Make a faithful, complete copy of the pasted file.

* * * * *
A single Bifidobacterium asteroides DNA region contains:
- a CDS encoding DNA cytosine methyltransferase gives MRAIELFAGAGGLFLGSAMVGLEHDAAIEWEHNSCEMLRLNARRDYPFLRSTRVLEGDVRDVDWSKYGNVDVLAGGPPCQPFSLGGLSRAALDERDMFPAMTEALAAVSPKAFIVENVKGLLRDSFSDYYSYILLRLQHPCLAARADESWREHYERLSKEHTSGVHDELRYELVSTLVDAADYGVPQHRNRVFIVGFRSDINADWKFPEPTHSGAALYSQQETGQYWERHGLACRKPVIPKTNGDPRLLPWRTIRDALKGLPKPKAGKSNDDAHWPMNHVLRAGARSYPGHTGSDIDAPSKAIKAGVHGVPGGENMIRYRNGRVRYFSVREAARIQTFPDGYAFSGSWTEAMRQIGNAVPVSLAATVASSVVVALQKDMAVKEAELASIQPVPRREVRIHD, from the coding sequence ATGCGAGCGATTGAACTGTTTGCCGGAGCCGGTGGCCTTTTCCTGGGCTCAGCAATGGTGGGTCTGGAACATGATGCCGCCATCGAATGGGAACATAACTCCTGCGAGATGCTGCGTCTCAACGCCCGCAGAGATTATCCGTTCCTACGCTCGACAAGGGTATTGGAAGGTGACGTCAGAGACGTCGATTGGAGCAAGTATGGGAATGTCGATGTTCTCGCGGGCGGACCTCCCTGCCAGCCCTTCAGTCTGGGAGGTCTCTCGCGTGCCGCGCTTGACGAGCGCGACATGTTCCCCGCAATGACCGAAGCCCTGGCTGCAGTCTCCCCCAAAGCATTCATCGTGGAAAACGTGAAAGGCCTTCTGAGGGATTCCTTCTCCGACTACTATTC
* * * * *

A single Bifidobacterium asteroides DNA region contains:
- a CDS encoding DNA cytosine methyltransferase gives MRAIELFAGAGGLFLGSAMVGLEHDAAIEWEHNSCEMLRLNARRDYPFLRSTRVLEGDVRDVDWSKYGNVDVLAGGPPCQPFSLGGLSRAALDERDMFPAMTEALAAVSPKAFIVENVKGLLRDSFSDYYSYILLRLQHPCLAARADESWREHYERLSKEHTSGVHDELRYELVSTLVDAADYGVPQHRNRVFIVGFRSDINADWKFPEPTHSGAALYSQQETGQYWERHGLACRKPVIPKTNGDPRLLPWRTIRDALKGLPKPKAGKSNDDAHWPMNHVLRAGARSYPGHTGSDIDAPSKAIKAGVHGVPGGENMIRYRNGRVRYFSVREAARIQTFPDGYAFSGSWTEAMRQIGNAVPVSLAATVASSVVVALQKDMAVKEAELASIQPVPRREVRIHD, from the coding sequence ATGCGAGCGATTGAACTGTTTGCCGGAGCCGGTGGCCTTTTCCTGGGCTCAGCAATGGTGGGTCTGGAACATGATGCCGCCATCGAATGGGAACATAACTCCTGCGAGATGCTGCGTCTCAACGCCCGCAGAGATTATCCGTTCCTACGCTCGACAAGGGTATTGGAAGGTGACGTCAGAGACGTCGATTGGAGCAAGTATGGGAATGTCGATGTTCTCGCGGGCGGACCTCCCTGCCAGCCCTTCAGTCTGGGAGGTCTCTCGCGTGCCGCGCTTGACGAGCGCGACATGTTCCCCGCAATGACCGAAGCCCTGGCTGCAGTCTCCCCCAAAGCATTCATCGTGGAAAACGTGAAAGGCCTTCTGAGGGATTCCTTCTCCGACTACTATTC